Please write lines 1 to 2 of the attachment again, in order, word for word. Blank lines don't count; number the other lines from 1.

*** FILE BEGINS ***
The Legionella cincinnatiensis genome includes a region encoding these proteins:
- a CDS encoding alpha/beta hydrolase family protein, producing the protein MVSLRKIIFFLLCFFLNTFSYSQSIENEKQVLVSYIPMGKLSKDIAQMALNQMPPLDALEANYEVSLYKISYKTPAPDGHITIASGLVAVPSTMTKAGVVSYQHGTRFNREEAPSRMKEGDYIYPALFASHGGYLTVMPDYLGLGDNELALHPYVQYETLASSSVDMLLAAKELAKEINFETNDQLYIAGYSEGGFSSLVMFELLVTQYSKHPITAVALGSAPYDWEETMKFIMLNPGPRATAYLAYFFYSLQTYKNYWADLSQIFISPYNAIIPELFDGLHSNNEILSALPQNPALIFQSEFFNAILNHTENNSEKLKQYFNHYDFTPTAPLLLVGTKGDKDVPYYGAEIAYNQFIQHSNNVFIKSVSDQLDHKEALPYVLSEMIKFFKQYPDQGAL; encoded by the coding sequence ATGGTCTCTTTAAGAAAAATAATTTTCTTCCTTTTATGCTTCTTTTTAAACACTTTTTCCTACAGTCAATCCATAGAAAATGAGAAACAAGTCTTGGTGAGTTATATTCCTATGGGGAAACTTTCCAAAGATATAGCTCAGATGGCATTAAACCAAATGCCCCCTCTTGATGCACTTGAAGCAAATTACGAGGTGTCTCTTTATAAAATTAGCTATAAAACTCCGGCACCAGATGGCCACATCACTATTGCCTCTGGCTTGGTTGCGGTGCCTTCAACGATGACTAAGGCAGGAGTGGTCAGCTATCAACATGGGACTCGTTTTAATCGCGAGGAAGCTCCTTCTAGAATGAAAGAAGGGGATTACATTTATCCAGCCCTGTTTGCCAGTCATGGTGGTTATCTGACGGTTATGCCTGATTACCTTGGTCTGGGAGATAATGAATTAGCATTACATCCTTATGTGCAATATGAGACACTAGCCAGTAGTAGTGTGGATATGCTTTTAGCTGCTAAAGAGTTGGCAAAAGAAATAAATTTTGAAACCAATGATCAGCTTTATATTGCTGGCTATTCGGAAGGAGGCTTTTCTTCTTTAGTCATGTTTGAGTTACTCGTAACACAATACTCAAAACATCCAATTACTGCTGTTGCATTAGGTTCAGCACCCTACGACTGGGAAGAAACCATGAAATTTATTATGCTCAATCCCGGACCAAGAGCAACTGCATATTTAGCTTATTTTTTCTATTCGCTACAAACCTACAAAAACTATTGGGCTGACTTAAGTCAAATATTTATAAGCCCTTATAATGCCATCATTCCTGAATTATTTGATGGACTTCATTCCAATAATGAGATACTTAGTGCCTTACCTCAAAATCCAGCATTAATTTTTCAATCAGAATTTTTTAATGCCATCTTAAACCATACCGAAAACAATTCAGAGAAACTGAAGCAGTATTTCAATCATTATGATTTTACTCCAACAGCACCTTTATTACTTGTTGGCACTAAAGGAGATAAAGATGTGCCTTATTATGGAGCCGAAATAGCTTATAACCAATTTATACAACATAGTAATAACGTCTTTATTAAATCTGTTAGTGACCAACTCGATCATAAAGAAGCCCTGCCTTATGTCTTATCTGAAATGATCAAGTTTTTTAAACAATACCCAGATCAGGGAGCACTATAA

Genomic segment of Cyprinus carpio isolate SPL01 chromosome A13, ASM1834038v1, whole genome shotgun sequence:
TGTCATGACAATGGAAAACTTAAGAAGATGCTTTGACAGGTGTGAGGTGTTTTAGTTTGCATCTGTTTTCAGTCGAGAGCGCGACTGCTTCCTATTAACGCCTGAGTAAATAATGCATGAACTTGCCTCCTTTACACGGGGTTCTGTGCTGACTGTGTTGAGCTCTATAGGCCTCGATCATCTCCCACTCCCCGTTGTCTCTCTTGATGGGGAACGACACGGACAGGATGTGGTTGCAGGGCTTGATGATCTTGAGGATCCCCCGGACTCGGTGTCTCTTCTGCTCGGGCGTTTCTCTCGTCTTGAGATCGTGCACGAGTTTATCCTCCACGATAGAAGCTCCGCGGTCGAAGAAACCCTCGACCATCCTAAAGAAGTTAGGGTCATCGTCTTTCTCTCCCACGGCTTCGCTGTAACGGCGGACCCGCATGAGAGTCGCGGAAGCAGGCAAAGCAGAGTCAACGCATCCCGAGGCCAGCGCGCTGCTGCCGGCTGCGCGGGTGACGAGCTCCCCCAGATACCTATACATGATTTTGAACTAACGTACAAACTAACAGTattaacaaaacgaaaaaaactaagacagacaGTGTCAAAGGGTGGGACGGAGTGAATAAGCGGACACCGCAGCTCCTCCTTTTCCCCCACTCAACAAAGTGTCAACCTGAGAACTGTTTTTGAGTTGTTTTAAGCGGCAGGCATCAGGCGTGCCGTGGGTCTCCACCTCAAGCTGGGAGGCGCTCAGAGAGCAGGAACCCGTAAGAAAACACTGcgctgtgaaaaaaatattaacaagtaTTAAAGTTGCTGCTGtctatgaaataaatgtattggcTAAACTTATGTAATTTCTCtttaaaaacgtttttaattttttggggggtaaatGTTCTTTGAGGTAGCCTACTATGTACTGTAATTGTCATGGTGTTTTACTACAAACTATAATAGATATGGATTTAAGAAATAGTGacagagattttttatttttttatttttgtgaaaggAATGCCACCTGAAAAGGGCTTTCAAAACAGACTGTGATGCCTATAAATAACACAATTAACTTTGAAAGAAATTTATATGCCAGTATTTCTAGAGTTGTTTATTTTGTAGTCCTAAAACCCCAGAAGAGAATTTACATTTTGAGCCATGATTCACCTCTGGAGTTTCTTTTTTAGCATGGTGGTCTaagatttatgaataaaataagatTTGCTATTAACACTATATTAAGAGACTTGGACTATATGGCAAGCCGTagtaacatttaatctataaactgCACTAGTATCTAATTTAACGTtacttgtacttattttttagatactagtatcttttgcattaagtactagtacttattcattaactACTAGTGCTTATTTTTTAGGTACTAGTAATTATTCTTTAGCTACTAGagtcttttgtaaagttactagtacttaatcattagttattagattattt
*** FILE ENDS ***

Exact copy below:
The Legionella cincinnatiensis genome includes a region encoding these proteins:
- a CDS encoding alpha/beta hydrolase family protein, producing the protein MVSLRKIIFFLLCFFLNTFSYSQSIENEKQVLVSYIPMGKLSKDIAQMALNQMPPLDALEANYEVSLYKISYKTPAPDGHITIASGLVAVPSTMTKAGVVSYQHGTRFNREEAPSRMKEGDYIYPALFASHGGYLTVMPDYLGLGDNELALHPYVQYETLASSSVDMLLAAKELAKEINFETNDQLYIAGYSEGGFSSLVMFELLVTQYSKHPITAVALGSAPYDWEETMKFIMLNPGPRATAYLAYFFYSLQTYKNYWADLSQIFISPYNAIIPELFDGLHSNNEILSALPQNPALIFQSEFFNAILNHTENNSEKLKQYFNHYDFTPTAPLLLVGTKGDKDVPYYGAEIAYNQFIQHSNNVFIKSVSDQLDHKEALPYVLSEMIKFFKQYPDQGAL; encoded by the coding sequence ATGGTCTCTTTAAGAAAAATAATTTTCTTCCTTTTATGCTTCTTTTTAAACACTTTTTCCTACAGTCAATCCATAGAAAATGAGAAACAAGTCTTGGTGAGTTATATTCCTATGGGGAAACTTTCCAAAGATATAGCTCAGATGGCATTAAACCAAATGCCCCCTCTTGATGCACTTGAAGCAAATTACGAGGTGTCTCTTTATAAAATTAGCTATAAAACTCCGGCACCAGATGGCCACATCACTATTGCCTCTGGCTTGGTTGCGGTGCCTTCAACGATGACTAAGGCAGGAGTGGTCAGCTATCAACATGGGACTCGTTTTAATCGCGAGGAAGCTCCTTCTAGAATGAAAGAAGGGGATTACATTTATCCAGCCCTGTTTGCCAGTCATGGTGGTTATCTGACGGTTATGCCTGATTACCTTGGTCTGGGAGATAATGAATTAGCATTACATCCTTATGTGCAATATGAGACACTAGCCAGTAGTAGTGTGGATATGCTTTTAGCTGCTAAAGAGTTGGCAAAAGAAATAAATTTTGAAACCAATGATCAGCTTTATATTGCTGGCTATTCGGAAGGAGGCTTTTCTTCTTTAGTCATGTTTGAGTTACTCGTAACACAATACTCAAAACATCCAATTACTGCTGTTGCATTAGGTTCAGCACCCTACGACTGGGAAGAAACCATGAAATTTATTATGCTCAATCCCGGACCAAGAGCAACTGCATATTTAGCTTATTTTTTCTATTCGCTACAAACCTACAAAAACTATTGGGCTGACTTAAGTCAAATATTTATAAGCCCTTATAATGCCATCATTCCTGAATTATTTGATGGACTTCATTCCAATAATGAGATACTTAGTGCCTTACCTCAAAATCCAGCATTAATTTTTCAATCAGAATTTTTTAATGCCATCTTAAACCATACCGAAAACAATTCAGAGAAACTGAAGCAGTATTTCAATCATTATGATTTTACTCCAACAGCACCTTTATTACTTGTTGGCACTAAAGGAGATAAAGATGTGCCTTATTATGGAGCCGAAATAGCTTATAACCAATTTATACAACATAGTAATAACGTCTTTATTAAATCTGTTAGTGACCAACTCGATCATAAAGAAGCCCTGCCTTATGTCTTATCTGAAATGATCAAGTTTTTTAAACAATACCCAGATCAGGGAGCACTATAA